Date of this Version
PHYSICAL REVIEW MATERIALS 7, 044412 (2023). 10.1103/PhysRevMaterials.7.044412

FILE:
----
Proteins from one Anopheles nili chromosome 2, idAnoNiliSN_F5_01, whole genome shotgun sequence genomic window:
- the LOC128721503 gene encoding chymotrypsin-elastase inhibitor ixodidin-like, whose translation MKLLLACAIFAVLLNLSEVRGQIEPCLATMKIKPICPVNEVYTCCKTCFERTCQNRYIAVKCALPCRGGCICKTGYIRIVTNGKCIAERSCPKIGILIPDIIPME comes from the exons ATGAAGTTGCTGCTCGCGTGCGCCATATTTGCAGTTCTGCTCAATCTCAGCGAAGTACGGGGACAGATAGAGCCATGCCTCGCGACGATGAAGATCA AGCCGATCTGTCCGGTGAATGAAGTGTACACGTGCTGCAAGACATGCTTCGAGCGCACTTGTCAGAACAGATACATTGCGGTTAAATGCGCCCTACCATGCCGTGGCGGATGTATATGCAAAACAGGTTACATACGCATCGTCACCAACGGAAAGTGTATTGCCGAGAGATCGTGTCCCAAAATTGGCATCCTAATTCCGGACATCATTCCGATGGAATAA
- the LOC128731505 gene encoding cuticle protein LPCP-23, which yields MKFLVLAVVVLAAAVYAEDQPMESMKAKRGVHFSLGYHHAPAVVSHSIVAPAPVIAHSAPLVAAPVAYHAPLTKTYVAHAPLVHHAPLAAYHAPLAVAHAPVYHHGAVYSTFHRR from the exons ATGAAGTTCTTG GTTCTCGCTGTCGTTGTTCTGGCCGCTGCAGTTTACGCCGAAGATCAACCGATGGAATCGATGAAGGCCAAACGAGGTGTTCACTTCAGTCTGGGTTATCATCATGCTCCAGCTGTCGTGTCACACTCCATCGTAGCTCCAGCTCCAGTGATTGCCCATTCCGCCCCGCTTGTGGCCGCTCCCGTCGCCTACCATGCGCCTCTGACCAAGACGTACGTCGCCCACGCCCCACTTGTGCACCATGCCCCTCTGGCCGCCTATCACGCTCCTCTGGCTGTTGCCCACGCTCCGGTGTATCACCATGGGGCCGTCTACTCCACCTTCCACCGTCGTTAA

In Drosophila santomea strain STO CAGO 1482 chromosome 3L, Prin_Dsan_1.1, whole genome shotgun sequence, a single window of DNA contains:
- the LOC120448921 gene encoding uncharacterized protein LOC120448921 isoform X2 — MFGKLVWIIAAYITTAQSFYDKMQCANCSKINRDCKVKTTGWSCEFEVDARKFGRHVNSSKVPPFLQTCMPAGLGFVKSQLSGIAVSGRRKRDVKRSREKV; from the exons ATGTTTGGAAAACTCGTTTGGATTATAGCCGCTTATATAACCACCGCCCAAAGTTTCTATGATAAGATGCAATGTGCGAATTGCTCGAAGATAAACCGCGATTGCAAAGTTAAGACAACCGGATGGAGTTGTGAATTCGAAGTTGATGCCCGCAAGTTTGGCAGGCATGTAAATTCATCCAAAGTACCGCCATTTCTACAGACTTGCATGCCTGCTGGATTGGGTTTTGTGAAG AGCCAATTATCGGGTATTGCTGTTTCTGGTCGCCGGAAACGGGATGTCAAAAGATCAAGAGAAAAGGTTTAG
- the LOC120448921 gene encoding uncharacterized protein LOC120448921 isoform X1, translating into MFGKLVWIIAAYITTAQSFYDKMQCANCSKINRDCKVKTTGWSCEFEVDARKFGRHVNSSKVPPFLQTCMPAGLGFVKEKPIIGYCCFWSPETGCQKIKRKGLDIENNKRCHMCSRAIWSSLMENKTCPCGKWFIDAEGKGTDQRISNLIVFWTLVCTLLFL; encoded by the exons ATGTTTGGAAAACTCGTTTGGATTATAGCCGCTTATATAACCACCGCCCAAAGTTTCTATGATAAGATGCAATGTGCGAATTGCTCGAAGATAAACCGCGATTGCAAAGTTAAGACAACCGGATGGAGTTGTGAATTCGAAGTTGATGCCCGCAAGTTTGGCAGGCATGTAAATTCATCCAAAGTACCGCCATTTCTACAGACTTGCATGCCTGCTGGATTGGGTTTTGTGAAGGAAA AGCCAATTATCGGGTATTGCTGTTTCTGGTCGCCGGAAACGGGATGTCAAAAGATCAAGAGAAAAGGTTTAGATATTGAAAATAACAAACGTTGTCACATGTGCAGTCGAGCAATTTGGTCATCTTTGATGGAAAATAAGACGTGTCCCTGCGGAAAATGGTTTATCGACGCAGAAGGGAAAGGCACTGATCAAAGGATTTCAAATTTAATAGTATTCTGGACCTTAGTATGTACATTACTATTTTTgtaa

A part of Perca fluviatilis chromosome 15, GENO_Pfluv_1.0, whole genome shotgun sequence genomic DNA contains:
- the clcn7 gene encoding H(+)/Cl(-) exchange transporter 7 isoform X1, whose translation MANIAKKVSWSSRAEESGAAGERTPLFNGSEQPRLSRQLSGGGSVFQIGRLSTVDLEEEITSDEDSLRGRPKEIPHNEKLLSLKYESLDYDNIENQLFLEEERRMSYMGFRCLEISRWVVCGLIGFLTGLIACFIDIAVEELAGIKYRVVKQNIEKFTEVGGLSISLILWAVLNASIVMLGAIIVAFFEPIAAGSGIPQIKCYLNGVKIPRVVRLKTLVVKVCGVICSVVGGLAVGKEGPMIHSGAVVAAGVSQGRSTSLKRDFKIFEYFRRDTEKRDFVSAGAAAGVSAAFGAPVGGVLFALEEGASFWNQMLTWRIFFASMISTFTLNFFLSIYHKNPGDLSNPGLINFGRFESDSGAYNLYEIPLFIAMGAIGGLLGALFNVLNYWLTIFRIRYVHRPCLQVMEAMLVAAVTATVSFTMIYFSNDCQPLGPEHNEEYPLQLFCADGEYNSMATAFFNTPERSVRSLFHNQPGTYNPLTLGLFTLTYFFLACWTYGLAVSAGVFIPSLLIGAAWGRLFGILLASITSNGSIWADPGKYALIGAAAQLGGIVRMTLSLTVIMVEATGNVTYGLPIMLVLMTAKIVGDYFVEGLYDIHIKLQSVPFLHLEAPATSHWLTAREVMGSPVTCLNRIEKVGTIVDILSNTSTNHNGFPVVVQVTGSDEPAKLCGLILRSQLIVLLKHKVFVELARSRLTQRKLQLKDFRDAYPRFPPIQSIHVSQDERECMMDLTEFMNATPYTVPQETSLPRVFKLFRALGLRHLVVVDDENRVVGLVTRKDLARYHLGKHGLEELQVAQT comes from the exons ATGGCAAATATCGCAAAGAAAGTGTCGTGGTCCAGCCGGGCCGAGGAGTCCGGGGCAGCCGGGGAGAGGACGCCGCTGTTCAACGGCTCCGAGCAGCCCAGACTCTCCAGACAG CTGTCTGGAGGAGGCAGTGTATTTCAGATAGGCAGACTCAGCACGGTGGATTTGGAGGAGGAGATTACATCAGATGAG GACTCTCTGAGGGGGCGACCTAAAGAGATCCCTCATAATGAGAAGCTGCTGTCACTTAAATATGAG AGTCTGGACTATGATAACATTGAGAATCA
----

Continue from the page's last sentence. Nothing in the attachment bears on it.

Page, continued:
The recent observation of ferroelectricity in the metastable phases of binary metal oxides, such as HfO2, ZrO2, Hf0.5Zr0.5O2, and Ga2O3, has garnered a lot of attention. These metastable ferroelectric phases are typically stabilized using epitaxial strain, alloying, or defect engineering. Here, we propose that hole doping plays a key role in the stabilization of polar phases in binary metal oxides. Using first-principles density-functional-theory calculations, we show that holes in these oxides mainly occupy one of the two oxygen sublattices. This hole localization, which is more pronounced in the polar phase than in the nonpolar phase, lowers the electrostatic energy of the system, and makes the polar phase more stable at sufficiently large concentrations.We demonstrate that this electrostatic mechanism is responsible for stabilization of the ferroelectric phase of HfO2 aliovalently doped with elements that introduce holes to the system, such as La and N. Finally, we show that spontaneous polarization in HfO2 is robust to hole doping, and a large polarization persists even under a high concentration of holes.